The latest statistics from NHS Digital have alarmingly revealed that last year one in five (22%) of women in Calderdale aged 25-64 who are eligible for a cervical screening test did not book in or attend their smear test.
The data has found that the numbers of women in Calderdale attending in the younger age group (25-49) continues to fall year-on-year. In the 25-49 age group, 76.7% attended in 2015 and 76.4% attended in 2016.
This Cervical Cancer Prevention Week (21st – 28th January 2017) Calderdale Clinical Commissioning Group (CCG) is urging all young women to attend their cervical smear test when invited – it could save lives.
Dr Nigel Taylor, a GP in Mytholmroyd and Calderdale CCG’s Cancer Lead, said: “It’s vitally important that all women who’re eligible for cervical screening have it. The cervical smear test identifies changes in the cervix that may lead to cancer if left untreated, and given that in many cases there aren’t any symptoms in the early stages, it’s vitally important that women are screened.
“Around 3,000 cases of cervical cancer are diagnosed in the UK each year, and I really want to encourage all eligible women to have a smear test regularly to stayhealthy.”
Dr Yasmin Khan, Associate Medical Director at NHS England in Yorkshire and the Humber, said: “For some people the thought of going for a cervical smear test can be embarrassing, often people think it’s painful, or it can seem a scary or daunting prospect for other reasons. However, the test takes five minutes, it’s painless, and you really can’t put a price on taking the right steps early on to protect your health.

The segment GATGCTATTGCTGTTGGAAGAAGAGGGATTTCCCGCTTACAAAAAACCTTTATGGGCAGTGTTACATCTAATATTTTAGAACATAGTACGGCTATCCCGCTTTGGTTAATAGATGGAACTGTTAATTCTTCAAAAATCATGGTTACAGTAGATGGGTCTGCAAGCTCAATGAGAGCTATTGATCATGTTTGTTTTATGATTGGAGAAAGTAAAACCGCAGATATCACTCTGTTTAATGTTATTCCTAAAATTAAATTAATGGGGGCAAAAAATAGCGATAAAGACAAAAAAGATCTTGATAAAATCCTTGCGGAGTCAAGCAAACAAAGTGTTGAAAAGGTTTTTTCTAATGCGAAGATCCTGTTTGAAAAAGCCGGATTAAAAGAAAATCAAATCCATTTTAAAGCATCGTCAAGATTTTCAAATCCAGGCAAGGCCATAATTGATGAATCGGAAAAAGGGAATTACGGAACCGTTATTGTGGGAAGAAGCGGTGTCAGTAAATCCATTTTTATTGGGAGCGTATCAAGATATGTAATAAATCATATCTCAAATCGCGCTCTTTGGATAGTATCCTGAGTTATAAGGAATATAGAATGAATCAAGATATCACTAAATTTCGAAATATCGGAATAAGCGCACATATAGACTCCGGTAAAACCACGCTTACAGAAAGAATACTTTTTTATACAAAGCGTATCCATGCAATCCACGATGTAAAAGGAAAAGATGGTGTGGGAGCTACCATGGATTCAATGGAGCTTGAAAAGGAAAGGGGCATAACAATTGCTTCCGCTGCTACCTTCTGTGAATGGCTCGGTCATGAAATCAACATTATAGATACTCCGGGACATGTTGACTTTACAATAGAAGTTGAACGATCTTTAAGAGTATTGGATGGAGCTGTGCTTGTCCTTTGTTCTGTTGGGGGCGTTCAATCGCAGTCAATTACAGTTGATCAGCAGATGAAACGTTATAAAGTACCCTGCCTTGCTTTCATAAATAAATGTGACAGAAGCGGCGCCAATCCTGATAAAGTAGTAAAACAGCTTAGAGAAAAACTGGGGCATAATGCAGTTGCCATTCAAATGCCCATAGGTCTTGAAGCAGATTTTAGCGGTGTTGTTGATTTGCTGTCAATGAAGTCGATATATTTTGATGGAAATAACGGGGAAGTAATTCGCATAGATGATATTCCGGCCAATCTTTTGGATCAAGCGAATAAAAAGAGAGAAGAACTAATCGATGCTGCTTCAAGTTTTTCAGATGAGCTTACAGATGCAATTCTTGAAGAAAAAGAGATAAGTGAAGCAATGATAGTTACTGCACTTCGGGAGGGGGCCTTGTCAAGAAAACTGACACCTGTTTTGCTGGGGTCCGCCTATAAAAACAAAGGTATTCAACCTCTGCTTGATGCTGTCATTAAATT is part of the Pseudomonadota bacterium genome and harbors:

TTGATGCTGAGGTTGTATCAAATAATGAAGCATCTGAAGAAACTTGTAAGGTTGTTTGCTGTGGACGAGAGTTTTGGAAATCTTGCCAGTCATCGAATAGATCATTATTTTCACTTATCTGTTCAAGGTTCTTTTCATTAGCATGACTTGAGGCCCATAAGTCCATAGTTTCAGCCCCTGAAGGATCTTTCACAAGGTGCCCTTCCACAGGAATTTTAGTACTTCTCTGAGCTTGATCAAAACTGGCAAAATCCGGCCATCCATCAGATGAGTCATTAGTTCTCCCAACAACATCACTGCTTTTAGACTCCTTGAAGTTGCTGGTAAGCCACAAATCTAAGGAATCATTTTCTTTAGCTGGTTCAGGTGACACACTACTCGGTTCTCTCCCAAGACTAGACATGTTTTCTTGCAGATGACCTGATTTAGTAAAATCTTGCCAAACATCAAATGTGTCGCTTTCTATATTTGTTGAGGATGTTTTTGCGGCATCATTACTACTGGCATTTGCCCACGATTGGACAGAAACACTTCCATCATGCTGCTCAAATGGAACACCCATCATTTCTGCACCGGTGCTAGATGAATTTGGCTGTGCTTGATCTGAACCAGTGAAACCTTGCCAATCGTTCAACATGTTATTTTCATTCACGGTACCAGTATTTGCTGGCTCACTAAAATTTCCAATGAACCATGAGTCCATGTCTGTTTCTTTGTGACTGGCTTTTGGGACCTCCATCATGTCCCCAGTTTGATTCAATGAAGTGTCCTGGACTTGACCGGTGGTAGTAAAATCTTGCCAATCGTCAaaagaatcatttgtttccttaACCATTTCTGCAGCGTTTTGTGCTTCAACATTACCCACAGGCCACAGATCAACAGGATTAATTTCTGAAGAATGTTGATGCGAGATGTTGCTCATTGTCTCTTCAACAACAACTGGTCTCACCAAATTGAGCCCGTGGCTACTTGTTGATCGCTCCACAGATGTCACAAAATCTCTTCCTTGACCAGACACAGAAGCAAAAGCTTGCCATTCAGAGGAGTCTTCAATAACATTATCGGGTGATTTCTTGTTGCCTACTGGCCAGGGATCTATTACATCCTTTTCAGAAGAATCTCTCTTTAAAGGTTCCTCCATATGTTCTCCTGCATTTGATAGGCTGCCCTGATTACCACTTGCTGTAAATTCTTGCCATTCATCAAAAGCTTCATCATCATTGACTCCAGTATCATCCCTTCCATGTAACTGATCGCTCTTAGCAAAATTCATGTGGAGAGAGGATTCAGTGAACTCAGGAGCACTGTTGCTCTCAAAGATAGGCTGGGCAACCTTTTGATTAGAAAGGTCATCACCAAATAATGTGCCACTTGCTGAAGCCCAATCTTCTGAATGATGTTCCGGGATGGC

“It’s actually estimated that early detection and treatment through cervical screening can prevent up to 75% of cervical cancers from developing in the UK. Therefore we want to urge all women who are eligible to attend their smear when they are invited, or book one if they’ve missed their last smear test by calling their GP.”
Cervical screening isn’t a test for cancer; it’s a test to check the health of the cells of the cervix (the entrance to the womb). Most women’s test results show that everything is normal, but for around 1 in 20 women the test shows some abnormal changes in the cells of the cervix.
The symptoms of cervical cancer aren’t always obvious, and it may not cause any symptoms at all until it’s reached an advanced stage. This is why it’s very important that women attend all of their cervical screening appointments.
In most cases, vaginal bleeding is the first noticeable symptom of cervical cancer. It usually occurs after having sex. Bleeding at any other time, other than your expected monthly period, is also considered unusual. Other symptoms of cervical cancer may include pain and discomfort during sex and an unpleasant smelling vaginal discharge.
To find out more about Cervical Cancer Prevention Week visit the Jo’s Cervical Cancer Trust website www.jostrust.org.uk. For more information about cervical cancer and the NHS Cervical Screening Programme visit http://www.nhs.uk/Conditions/Cancer-of-the-cervix